Public library officials in Madison, Wis., see nothing wrong with their upcoming “movement and mediation class” intended only for elder racial minorities in the community despite the fact that it obviously violates the state’s public accommodation law because it clearly is only for people who identify as “black, indigenous or people of color.”
According to The Daily Wire, beginning Friday, May 6, the Goodman South Library and the South Madison Library in Wisconsin’s capital city will begin holding a “Movement and Meditation Class for Seniors” — classes that will be held every Friday next month. Hosted by KLJ Movement, the classes are billed as a “professional performance and dance company that embraces the influence of black and brown people in the world of dance.”
“The intent is not to be racist or anti-white, but to make people of color, particularly seniors in the neighborhoods those two libraries serve, feel comfortable in coming to those programs, knowing that they’ll be in a place where others who look like them will be moving and meditating with them,” Tana Elias, digital services and marketing manager for Madison Public Libraries, said in an email sent to the outlet in response to critics.
“White people are not excluded from the event, but they are the majority of our total program audience,” she added. “This program is an intentional effort with a community partner to include a segment of Madison’s population that we know we’re not serving as regularly, and who are more likely to suffer from poor health.”
But many critics were not impressed.
Dan Lennington, an attorney with the Wisconsin Institute for Law & Liberty, on Thursday flagged the upcoming class on Twitter and described it as “critical race yoga.”
Critical Race Yoga? Madison, WI Public Library hosting “movement & meditation” classes “intended for BIPOC seniors 55+.” Notebooks and writing materials will be provided so you can reflect on your racial identity. pic.twitter.com/HHu4q7ONPX
— Dan Lennington (@DanLennington) April 14, 2022
He told The Daily Wire that he sees a clear double standard.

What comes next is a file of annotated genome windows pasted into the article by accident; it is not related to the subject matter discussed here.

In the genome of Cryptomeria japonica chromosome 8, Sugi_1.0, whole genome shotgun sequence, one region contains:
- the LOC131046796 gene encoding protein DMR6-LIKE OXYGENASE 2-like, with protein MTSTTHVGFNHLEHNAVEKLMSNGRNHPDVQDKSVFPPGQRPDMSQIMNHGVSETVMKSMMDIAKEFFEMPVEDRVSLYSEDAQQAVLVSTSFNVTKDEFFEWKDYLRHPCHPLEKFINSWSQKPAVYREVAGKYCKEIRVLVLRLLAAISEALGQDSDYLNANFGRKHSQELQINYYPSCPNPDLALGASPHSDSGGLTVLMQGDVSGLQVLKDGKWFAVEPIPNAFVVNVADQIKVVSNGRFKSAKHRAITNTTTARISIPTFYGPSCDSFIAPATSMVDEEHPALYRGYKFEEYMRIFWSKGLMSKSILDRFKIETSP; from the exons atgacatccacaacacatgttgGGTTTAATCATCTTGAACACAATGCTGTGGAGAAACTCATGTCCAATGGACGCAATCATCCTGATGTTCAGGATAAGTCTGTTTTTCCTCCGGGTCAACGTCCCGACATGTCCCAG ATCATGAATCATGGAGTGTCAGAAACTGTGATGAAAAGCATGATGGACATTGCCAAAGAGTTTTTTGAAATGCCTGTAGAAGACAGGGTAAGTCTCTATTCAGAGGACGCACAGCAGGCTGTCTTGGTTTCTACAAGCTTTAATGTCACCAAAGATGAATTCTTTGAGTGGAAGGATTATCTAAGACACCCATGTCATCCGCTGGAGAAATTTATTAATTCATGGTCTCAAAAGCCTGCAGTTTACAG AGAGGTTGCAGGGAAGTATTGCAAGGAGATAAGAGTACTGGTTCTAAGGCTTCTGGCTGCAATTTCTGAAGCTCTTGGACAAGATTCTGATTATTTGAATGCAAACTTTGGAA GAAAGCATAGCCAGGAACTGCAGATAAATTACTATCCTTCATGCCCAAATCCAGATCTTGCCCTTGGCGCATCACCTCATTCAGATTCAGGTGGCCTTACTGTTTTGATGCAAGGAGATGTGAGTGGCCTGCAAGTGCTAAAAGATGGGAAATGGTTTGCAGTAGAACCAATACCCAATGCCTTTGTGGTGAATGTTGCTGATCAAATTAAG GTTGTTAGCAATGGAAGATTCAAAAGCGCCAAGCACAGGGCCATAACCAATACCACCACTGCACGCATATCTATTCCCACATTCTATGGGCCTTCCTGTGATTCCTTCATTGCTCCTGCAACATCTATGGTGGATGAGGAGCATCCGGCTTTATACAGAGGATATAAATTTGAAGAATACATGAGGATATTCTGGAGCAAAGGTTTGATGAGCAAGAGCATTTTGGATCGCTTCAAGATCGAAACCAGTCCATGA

“If they said, ‘This program is intended for White seniors 55+,’ everyone would immediately denounce the program as racist,” Lennington explained. “I’m not sure why the same standard would not apply to the current description of the program.”
“In other words, the library is clear that the program is ‘not intended’ for White seniors. Wisconsin’s public-accommodation law prohibits ‘unequal treatment,’ and creating a program ‘intended’ for one race and not another would violate that principle,” he noted further.
However, Elias said that the upcoming classes are no different than any other sort of programming the library sponsors that has an intended audience in mind.
“Many of our programs have intended audiences – seniors, preschoolers, etc.,” Elias explained. “We are working with the Madison Senior Center to help them explore a new program for older adults, particularly older adults of color, because they experience higher levels of social isolation according to local and national statistics, which leads to poorer health.”
“While anyone can come to the program, these neighborhood libraries serve areas with a higher percentage of people of color” she added. “The language is intended to make our neighborhood seniors, particularly seniors of color, feel welcome at the program.”
Lexington countered that the language used by the library to announce the event did not make that clear.
“The Constitution prohibits government institutions, like libraries, from discriminating based on race,” he said. “In fact, public-accommodation laws, which have been on the books for decades, require public spaces to be colorblind in how they service the community.”
“Madison should follow the Constitution and nondiscrimination laws and make clear that this program is open to all, regardless of race,” he added.